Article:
In the previous article we wrote an introductory overview of In-Situ Recovery (ISR) and recent interest from industry and research organisations for its application in the recovery of metal ores such as copper. With numerous successful ISR operations around the world, especially in uranium deposits, there is considerable information available about the technical challenges of ISR, but none of them are as critical as the challenge of gaining Social License to Operate. Positive engagement and honest science communication with local and regional communities hold the key to long term success of future ISR operations. In this article we briefly look at some of the aspects that impact on social license and how the industry can work with communities to build trust and gain support.
In the early nineteen seventies companies started testing the concept of ISR for uranium extraction in Kazakhstan. In 2010, according to the World Nuclear Association, there were 19 operating ISR uranium mines in Kazakhstan. Furthermore, it is reported that in 2016 48% of the world’s uranium was extracted using ISR. Australian examples of ISR uranium operations include Beverley operated by Heathgate Resources, and Honeymoon (figure 1) operated by Boss Resources.
ISR involves introducing reactive fluids into an underground metal resource, allowing those fluids to react with the metal of interest, extracting the fluid carrying the dissolved metals, and liberating the metal into its solid form. The key factor that would cause immediate concern with any reasonable person is the fact that a reactive fluid is introduced into an underground system. Objectively this raises a few questions. How does the fluid gain access into the resource? Where does the fluid go? Would it impact on regional groundwater supply? What does this mean for the use of that water in residential and agricultural circumstances? These are serious questions that need serious scientific assessment and clear and concise communication with local stakeholders.
Understanding and controlling subsurface fluid flow is essential to ISR operations. This is beneficial to both the operator and the local communities. It means that valuable resources are not lost because of inefficiencies, and it follows that sensitive subsurface environments and resources are not negatively impacted. It is absolutely essential to identify the critical technology and science components specific to an operation early during the social engagement process and to communicate them clearly, effective, and honestly with local stakeholders. Ultimately the relationships between communities and operators looking to develop new operations rest on trust for and from both parties.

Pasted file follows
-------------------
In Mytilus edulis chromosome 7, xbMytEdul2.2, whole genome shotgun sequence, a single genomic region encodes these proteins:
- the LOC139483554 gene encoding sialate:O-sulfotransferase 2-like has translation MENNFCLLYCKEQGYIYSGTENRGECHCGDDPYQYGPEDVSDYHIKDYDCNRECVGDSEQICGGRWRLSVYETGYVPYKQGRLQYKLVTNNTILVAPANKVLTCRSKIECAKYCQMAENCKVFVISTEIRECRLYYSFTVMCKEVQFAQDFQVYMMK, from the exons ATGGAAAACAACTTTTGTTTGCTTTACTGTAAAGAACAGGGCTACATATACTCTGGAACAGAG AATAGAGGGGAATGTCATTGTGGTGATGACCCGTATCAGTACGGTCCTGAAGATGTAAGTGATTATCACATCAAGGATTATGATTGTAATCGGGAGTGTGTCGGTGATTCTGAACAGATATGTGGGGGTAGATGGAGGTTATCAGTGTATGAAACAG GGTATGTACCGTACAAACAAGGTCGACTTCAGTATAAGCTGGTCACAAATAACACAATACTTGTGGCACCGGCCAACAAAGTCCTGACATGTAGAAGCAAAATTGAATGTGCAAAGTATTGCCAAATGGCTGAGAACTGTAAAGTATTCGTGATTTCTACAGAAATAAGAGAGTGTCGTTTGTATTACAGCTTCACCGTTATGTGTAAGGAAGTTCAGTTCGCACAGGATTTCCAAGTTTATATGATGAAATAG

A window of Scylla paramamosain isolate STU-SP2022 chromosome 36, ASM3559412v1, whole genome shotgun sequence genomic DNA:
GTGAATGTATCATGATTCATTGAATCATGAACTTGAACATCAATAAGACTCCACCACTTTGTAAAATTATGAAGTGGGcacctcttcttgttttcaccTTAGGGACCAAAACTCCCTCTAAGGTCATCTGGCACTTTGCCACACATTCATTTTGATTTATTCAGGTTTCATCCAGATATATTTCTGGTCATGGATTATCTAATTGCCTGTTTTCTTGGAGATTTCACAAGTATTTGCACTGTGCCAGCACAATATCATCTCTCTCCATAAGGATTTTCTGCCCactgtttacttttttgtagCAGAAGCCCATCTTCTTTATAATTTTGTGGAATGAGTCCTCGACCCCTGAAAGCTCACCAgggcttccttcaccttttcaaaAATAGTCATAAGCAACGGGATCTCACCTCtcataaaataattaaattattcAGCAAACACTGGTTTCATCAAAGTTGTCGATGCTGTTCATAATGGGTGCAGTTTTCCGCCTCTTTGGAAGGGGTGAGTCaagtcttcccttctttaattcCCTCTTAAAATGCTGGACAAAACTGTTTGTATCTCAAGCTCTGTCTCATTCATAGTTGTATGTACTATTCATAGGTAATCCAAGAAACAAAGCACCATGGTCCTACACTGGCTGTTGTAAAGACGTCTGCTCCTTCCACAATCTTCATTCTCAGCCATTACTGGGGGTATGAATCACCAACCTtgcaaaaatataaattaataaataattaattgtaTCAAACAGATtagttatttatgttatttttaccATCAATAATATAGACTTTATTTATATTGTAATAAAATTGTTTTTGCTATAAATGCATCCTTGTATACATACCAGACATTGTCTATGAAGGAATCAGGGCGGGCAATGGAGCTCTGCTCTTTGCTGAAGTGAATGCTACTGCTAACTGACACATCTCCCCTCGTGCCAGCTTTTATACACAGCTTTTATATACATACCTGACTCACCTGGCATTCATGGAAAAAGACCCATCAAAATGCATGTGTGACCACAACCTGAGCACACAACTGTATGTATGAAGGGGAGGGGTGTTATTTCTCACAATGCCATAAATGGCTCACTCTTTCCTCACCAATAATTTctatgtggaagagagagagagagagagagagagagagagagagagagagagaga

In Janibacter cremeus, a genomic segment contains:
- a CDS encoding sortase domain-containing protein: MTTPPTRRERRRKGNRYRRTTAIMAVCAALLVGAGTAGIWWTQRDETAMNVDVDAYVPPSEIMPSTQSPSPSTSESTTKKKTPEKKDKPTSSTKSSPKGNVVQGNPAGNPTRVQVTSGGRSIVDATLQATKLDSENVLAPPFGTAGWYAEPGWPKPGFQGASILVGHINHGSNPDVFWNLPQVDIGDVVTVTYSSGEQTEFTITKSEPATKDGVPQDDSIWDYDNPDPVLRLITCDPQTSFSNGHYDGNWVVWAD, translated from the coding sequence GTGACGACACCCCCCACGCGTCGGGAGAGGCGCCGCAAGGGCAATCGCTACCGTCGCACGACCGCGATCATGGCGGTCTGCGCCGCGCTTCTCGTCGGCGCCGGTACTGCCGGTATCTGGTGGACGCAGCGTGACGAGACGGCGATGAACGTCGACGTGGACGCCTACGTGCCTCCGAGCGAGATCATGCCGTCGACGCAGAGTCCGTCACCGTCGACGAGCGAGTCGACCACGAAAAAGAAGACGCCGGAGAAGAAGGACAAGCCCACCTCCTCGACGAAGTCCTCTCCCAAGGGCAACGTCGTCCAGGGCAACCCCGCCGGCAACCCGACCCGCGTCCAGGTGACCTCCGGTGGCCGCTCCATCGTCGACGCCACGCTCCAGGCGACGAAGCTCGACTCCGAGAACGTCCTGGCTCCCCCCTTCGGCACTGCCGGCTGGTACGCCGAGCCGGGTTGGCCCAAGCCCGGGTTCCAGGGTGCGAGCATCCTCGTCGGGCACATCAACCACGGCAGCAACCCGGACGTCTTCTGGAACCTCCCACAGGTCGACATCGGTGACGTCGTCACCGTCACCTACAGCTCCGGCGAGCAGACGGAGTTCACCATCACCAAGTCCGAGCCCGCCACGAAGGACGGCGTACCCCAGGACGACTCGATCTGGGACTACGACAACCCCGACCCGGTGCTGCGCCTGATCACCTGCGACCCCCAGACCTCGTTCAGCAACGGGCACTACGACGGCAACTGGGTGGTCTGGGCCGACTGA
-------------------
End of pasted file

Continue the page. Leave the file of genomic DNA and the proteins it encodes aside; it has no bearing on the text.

During their presentation at the ISR symposium at CSIRO Waterford, June 2017, Excelsior Mining outlined the nature of their copper deposit at Gunnison, Arizona, and how scientific research developed confidence in their extraction strategy and helped build trust with local communities who felt involved and informed about the process. The ore body is naturally fractured, with the unmineralised section being naturally impermeable. This implies a naturally targeted pore system where fluids are directed only to the underground rock containing valuable metals. Additionally, the ore body is overlain by a carbonate formation, which essentially behaves as a barrier for any fugitive reactive fluids. During social engagement Excelsior Mining successfully demonstrated their ability to control injected fluids with a practical demonstration using sand in a clear perspex container and two tubes representing injection and extraction wells.
A proposed ISR development near Kapunda, South Australia (figure 2), by Terramin in cooperation with Environmental Copper Recovery (ECR) is widely welcomed by the local community, who sees it as an opportunity for the development of tourist attractions and additional income to local businesses.
Social license is critical for the success of ISR developments and each development site will have its own unique set of social circumstances to consider. Thorough investigation of the technology and science challenges for any given operation not only improves the likelihood of technical and economic success, but also long term support from local and regional communities.